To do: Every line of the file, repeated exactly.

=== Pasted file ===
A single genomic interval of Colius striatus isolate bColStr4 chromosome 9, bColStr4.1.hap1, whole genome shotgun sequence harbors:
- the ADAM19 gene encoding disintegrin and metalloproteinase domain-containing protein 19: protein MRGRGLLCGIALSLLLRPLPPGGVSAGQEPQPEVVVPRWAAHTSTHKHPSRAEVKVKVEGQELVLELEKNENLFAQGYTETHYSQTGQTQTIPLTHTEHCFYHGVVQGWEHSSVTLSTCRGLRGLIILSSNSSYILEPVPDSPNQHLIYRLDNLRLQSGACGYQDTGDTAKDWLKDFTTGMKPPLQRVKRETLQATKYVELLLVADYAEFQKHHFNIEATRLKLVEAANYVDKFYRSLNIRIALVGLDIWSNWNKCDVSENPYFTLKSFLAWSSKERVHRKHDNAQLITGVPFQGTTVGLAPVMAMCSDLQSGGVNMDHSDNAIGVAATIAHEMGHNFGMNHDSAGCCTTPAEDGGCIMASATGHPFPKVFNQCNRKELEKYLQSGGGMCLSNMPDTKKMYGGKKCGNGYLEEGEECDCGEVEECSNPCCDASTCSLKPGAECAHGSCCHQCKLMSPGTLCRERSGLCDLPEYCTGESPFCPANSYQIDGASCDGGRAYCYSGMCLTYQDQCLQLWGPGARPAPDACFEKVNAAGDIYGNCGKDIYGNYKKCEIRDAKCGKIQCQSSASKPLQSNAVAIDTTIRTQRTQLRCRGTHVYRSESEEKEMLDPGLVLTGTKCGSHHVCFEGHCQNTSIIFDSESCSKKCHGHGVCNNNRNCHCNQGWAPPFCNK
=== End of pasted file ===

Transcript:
A single genomic interval of Colius striatus isolate bColStr4 chromosome 9, bColStr4.1.hap1, whole genome shotgun sequence harbors:
- the ADAM19 gene encoding disintegrin and metalloproteinase domain-containing protein 19: protein MRGRGLLCGIALSLLLRPLPPGGVSAGQEPQPEVVVPRWAAHTSTHKHPSRAEVKVKVEGQELVLELEKNENLFAQGYTETHYSQTGQTQTIPLTHTEHCFYHGVVQGWEHSSVTLSTCRGLRGLIILSSNSSYILEPVPDSPNQHLIYRLDNLRLQSGACGYQDTGDTAKDWLKDFTTGMKPPLQRVKRETLQATKYVELLLVADYAEFQKHHFNIEATRLKLVEAANYVDKFYRSLNIRIALVGLDIWSNWNKCDVSENPYFTLKSFLAWSSKERVHRKHDNAQLITGVPFQGTTVGLAPVMAMCSDLQSGGVNMDHSDNAIGVAATIAHEMGHNFGMNHDSAGCCTTPAEDGGCIMASATGHPFPKVFNQCNRKELEKYLQSGGGMCLSNMPDTKKMYGGKKCGNGYLEEGEECDCGEVEECSNPCCDASTCSLKPGAECAHGSCCHQCKLMSPGTLCRERSGLCDLPEYCTGESPFCPANSYQIDGASCDGGRAYCYSGMCLTYQDQCLQLWGPGARPAPDACFEKVNAAGDIYGNCGKDIYGNYKKCEIRDAKCGKIQCQSSASKPLQSNAVAIDTTIRTQRTQLRCRGTHVYRSESEEKEMLDPGLVLTGTKCGSHHVCFEGHCQNTSIIFDSESCSKKCHGHGVCNNNRNCHCNQGWAPPFCNK